This is a three part series.

Click here to watch Part 2: "We Definitely Have Different Views, but We Can Find Common Ground"

Click here to watch Part 3: "We Recognize That the Policies Put in Place Right Now Will Affect Us for Years to Come"

During the 2018 midterm election, young voters turned out in record numbers helping to flip the House of Representatives to Democratic control.

They are expected to play an important role again in the upcoming presidential elections. 

Last winter we traveled to Wisconsin — one of the most talked about swing states — to talk with college students about what they care about, what motivates them, how they motivate others and how are young voters understanding their role. We spent days at the University of Wisconsin in Madison and La Crosse. 

Despite the nation’s partisanship, we were struck by a willingness to bridge the partisan divide.

Pre-med student Isaac brings students of different political stripes for dialogue. It stems from his reaction when Trump won the state: “hoots and hollers from one side; and you could hear people hear people crying from the otherside. I was really focused on trying to change the narrative because I think the reason that we ended up with the election we did was because we can’t promote civil discourse anymore.”

A similar sentiment runs through the friendship of Kerri and Adam, both students at La Crosse. When we chatted, she led College Republicans there; he headed College Democrats.

The pair also organized a college debate -- and a heated one with ample topics to argue: President Trump’s impeachment was just getting underway, along with the Democratic presidential primaries. After their fellow Republicans and Democrats jousted, Adam and Kerri talked candidly about how their friendship survives the rancor.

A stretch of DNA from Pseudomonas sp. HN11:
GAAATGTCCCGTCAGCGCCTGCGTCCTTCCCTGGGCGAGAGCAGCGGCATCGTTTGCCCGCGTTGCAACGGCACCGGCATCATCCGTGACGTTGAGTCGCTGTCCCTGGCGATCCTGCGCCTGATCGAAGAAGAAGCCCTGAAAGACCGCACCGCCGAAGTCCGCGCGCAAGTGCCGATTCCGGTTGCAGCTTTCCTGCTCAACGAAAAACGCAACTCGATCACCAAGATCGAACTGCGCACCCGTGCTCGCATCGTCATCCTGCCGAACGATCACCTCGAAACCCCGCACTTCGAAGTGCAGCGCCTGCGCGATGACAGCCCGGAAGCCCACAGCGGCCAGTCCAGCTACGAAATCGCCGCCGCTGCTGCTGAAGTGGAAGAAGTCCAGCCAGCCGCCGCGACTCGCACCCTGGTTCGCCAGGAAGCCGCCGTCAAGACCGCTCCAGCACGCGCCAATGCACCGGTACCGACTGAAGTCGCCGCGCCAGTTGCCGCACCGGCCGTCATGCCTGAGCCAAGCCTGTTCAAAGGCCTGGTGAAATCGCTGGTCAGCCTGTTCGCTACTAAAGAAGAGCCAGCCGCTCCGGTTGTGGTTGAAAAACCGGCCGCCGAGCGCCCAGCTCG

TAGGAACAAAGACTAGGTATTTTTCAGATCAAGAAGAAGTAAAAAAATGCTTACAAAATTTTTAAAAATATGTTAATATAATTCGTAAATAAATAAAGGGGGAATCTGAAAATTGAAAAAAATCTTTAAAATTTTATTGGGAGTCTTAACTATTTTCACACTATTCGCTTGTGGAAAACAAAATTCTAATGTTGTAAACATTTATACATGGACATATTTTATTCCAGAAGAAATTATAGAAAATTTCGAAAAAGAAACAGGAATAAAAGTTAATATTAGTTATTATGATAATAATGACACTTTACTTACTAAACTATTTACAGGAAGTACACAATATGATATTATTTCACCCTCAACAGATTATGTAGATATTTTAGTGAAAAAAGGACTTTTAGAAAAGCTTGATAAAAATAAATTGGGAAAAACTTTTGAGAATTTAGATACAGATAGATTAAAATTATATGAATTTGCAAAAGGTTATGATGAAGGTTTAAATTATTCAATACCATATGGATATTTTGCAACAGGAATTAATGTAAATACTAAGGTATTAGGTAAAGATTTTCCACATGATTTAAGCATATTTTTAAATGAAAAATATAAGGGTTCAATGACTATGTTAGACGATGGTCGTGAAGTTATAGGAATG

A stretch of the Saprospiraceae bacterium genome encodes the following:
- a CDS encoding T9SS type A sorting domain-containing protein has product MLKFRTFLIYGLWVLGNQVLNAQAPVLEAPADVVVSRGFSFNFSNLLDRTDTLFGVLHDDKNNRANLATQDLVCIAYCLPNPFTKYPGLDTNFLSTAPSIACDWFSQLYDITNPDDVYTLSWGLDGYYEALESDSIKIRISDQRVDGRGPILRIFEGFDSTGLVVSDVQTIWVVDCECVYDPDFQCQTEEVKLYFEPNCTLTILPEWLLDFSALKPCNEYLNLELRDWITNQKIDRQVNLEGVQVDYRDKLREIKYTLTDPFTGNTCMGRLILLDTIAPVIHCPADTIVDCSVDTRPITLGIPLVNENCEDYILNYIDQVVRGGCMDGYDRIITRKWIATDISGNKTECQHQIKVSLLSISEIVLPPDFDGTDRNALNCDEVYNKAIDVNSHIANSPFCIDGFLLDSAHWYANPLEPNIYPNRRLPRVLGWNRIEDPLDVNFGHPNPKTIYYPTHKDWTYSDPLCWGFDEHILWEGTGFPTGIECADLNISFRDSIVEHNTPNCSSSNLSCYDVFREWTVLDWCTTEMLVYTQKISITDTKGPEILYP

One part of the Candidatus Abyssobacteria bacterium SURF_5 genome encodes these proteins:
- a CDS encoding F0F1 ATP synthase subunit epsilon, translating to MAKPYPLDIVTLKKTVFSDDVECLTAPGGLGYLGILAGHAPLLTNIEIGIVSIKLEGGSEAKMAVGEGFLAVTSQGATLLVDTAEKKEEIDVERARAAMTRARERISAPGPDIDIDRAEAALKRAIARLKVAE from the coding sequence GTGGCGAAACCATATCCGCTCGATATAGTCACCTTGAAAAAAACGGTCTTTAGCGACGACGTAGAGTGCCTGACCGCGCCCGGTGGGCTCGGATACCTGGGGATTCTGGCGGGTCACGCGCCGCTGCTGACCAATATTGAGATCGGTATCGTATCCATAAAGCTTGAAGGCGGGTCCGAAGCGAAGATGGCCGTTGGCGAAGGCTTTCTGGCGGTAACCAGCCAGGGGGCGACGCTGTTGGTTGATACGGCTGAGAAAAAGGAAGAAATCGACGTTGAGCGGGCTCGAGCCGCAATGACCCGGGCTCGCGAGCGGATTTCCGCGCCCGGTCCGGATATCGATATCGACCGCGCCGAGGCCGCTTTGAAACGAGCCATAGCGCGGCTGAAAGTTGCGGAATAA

“We definitely have different views, but we can find common ground -- and you don’t see that at the national level,” Kerri said.

“Democracy is at the root of it all,” Adam added.  “And if you can’t have that - and a government that represents people - then nothing else can be upheld. No rights can be upheld.” 

“I think that’s something that we can agree upon!” Kerri responded with a laugh.

But months later, something had changed. A multitude of major events, unfolding right after another. The President was impeached by the House of Representatives, but acquitted in the U.S. Senate.The COVID-19 pandemic shuttered classes. 

There was the difficulty voting in Wisconsin during the pandemic. In April, people were forced to stand for hours to cast ballots for a seat on the state Supreme Court and the Democratic primary. 

One of those on line was Tamia, who studies studying journalism and political science, and was helping her grandfather. He has cancer. 

“It was remarkable to see that people really do care; they’re paying attention,” she said. 

Then the Black Lives Matter movement also spurred the largest protests in years.

“There are a lot of issues I think that are really prominent right now that are very much influential to young people,” she said. “You’re hearing our voices more so because we recognize that the policies put in place right now will affect us for years to come.”

But the events of the last few months, along with the strains of remote learning and a cratering economy, were testing the students’ optimism. 

What were these young Americans thinking now? To find out, watch our special, “Divisible/Indivisible.